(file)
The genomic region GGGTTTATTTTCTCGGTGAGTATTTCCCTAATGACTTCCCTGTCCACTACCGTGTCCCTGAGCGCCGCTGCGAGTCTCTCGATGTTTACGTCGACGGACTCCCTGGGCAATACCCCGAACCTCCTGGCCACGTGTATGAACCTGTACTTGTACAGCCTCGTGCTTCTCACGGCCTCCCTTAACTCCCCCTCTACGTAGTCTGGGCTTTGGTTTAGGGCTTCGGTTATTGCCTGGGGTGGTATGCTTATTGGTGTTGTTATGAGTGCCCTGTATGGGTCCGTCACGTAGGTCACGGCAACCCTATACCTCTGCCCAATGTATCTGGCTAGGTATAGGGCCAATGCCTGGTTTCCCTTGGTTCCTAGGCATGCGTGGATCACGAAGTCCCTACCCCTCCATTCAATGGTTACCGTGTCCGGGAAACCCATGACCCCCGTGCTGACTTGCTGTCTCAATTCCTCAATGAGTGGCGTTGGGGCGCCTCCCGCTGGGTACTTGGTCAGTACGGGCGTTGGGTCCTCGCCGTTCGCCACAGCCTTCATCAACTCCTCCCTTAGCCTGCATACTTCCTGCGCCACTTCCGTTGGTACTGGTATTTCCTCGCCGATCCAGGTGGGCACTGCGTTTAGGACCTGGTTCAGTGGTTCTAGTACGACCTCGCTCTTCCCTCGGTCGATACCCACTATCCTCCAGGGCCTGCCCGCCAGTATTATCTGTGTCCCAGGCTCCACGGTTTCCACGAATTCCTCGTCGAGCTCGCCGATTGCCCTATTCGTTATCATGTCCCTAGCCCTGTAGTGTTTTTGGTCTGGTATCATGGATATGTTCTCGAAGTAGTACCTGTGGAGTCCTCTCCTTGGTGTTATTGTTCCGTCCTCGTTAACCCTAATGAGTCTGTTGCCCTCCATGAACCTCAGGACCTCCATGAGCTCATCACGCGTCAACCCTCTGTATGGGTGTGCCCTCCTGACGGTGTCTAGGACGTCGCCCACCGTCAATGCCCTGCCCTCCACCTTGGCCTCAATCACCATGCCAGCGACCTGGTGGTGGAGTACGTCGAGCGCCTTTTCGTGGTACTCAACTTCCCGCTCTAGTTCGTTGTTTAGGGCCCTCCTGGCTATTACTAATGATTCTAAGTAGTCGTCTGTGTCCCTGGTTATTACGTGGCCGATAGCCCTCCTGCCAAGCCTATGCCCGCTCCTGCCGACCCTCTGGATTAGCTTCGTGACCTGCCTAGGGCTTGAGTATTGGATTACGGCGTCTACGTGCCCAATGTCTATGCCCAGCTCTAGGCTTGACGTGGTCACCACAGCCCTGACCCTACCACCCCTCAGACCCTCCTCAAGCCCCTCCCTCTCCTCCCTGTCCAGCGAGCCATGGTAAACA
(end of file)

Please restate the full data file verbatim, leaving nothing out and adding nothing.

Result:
The genomic region GGGTTTATTTTCTCGGTGAGTATTTCCCTAATGACTTCCCTGTCCACTACCGTGTCCCTGAGCGCCGCTGCGAGTCTCTCGATGTTTACGTCGACGGACTCCCTGGGCAATACCCCGAACCTCCTGGCCACGTGTATGAACCTGTACTTGTACAGCCTCGTGCTTCTCACGGCCTCCCTTAACTCCCCCTCTACGTAGTCTGGGCTTTGGTTTAGGGCTTCGGTTATTGCCTGGGGTGGTATGCTTATTGGTGTTGTTATGAGTGCCCTGTATGGGTCCGTCACGTAGGTCACGGCAACCCTATACCTCTGCCCAATGTATCTGGCTAGGTATAGGGCCAATGCCTGGTTTCCCTTGGTTCCTAGGCATGCGTGGATCACGAAGTCCCTACCCCTCCATTCAATGGTTACCGTGTCCGGGAAACCCATGACCCCCGTGCTGACTTGCTGTCTCAATTCCTCAATGAGTGGCGTTGGGGCGCCTCCCGCTGGGTACTTGGTCAGTACGGGCGTTGGGTCCTCGCCGTTCGCCACAGCCTTCATCAACTCCTCCCTTAGCCTGCATACTTCCTGCGCCACTTCCGTTGGTACTGGTATTTCCTCGCCGATCCAGGTGGGCACTGCGTTTAGGACCTGGTTCAGTGGTTCTAGTACGACCTCGCTCTTCCCTCGGTCGATACCCACTATCCTCCAGGGCCTGCCCGCCAGTATTATCTGTGTCCCAGGCTCCACGGTTTCCACGAATTCCTCGTCGAGCTCGCCGATTGCCCTATTCGTTATCATGTCCCTAGCCCTGTAGTGTTTTTGGTCTGGTATCATGGATATGTTCTCGAAGTAGTACCTGTGGAGTCCTCTCCTTGGTGTTATTGTTCCGTCCTCGTTAACCCTAATGAGTCTGTTGCCCTCCATGAACCTCAGGACCTCCATGAGCTCATCACGCGTCAACCCTCTGTATGGGTGTGCCCTCCTGACGGTGTCTAGGACGTCGCCCACCGTCAATGCCCTGCCCTCCACCTTGGCCTCAATCACCATGCCAGCGACCTGGTGGTGGAGTACGTCGAGCGCCTTTTCGTGGTACTCAACTTCCCGCTCTAGTTCGTTGTTTAGGGCCCTCCTGGCTATTACTAATGATTCTAAGTAGTCGTCTGTGTCCCTGGTTATTACGTGGCCGATAGCCCTCCTGCCAAGCCTATGCCCGCTCCTGCCGACCCTCTGGATTAGCTTCGTGACCTGCCTAGGGCTTGAGTATTGGATTACGGCGTCTACGTGCCCAATGTCTATGCCCAGCTCTAGGCTTGACGTGGTCACCACAGCCCTGACCCTACCACCCCTCAGACCCTCCTCAAGCCCCTCCCTCTCCTCCCTGTCCAGCGAGCCATGGTAAACA